I first contacted the then Borough of Poole in 2008 about removing these types of gates on the Castlemain Trailway and then the BVG, but needless to say nothing much happened to get them removed.
Thankfully, some resourceful soul has unlocked the padlocks on the gates which has dramatically improved access and thanks to CORVID-19, some of the local have jammed the gates open so they don’t have to touch the gates. So we now have a live social experiment – maybe BCP will look at how we use these gates now.?
The worst of these gates is just before Coy Pond, an old wooden one that is difficult unless you are walking or have a nice, light bike.
Prior to arrival at Coy Pond, we ride through a modal traffic filter. The photos below show the difference in parked cars from the nearby industrial units before and during the COVID-19 lockdown again highlighting that small and inexpensive improvements by BCP could significantly improve the BVG.
Coy Pond and the remainder of the route towards Bournemouth can get very busy during the weekends and school Summer holidays, so it is best to ride at the start or end of the day to avoid too much pedestrian conflict on the shared paths – hence it’s still perfect for the commute for most people.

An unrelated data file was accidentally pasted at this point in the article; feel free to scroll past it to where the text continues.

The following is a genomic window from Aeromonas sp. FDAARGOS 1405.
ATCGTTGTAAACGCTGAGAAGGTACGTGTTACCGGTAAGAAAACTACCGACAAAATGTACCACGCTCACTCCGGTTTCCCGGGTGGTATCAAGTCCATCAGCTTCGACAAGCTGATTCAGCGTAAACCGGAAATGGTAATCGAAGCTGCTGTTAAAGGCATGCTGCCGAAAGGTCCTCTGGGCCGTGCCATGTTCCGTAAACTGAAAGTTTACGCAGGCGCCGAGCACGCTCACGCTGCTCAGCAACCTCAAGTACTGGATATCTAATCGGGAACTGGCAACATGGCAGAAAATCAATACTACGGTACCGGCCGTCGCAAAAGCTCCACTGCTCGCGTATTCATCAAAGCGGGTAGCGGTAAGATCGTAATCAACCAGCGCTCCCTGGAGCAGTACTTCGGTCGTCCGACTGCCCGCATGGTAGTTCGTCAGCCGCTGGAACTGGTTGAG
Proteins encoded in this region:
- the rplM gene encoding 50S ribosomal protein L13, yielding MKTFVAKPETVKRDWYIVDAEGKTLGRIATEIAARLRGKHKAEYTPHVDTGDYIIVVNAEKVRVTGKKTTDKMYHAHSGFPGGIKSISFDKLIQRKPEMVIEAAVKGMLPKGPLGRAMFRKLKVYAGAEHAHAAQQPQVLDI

The BVG crosses several roads on its way to the town centre and at every point you have to cross with care with no official crossing points provided by BCP. The photo below shows a classic example of how adding some red paint is not a replacement for a Zebra crossing.
There is plenty to look at as you make progress towards the town centre. The selection below shows the Victorian water tower, the more recent Upside Gallery featuring some progressive urban art and graffiti and BH2.
After travelling through a mixture of urban paths, heathlands we have arrived at Bournemouth Town Centre avoiding some truly awful traffic jams along the way! My journey now continues along the prom to get to work travelling back towards Poole, but I hope this article has inspired you to try it out. I can assure you this is 40 minutes well spent!
Safe and happy riding.
Footnote by Jason.
The gates of the type Andy mentions, was for a long time a barrier to entry on waterside at Upton CP Poole, since removal of them there have been no reported incidents there. We are looking for more Experience posts so if you have great routes- get in touch, leave comments, links or email me firstname.lastname@example.org Thanks Jason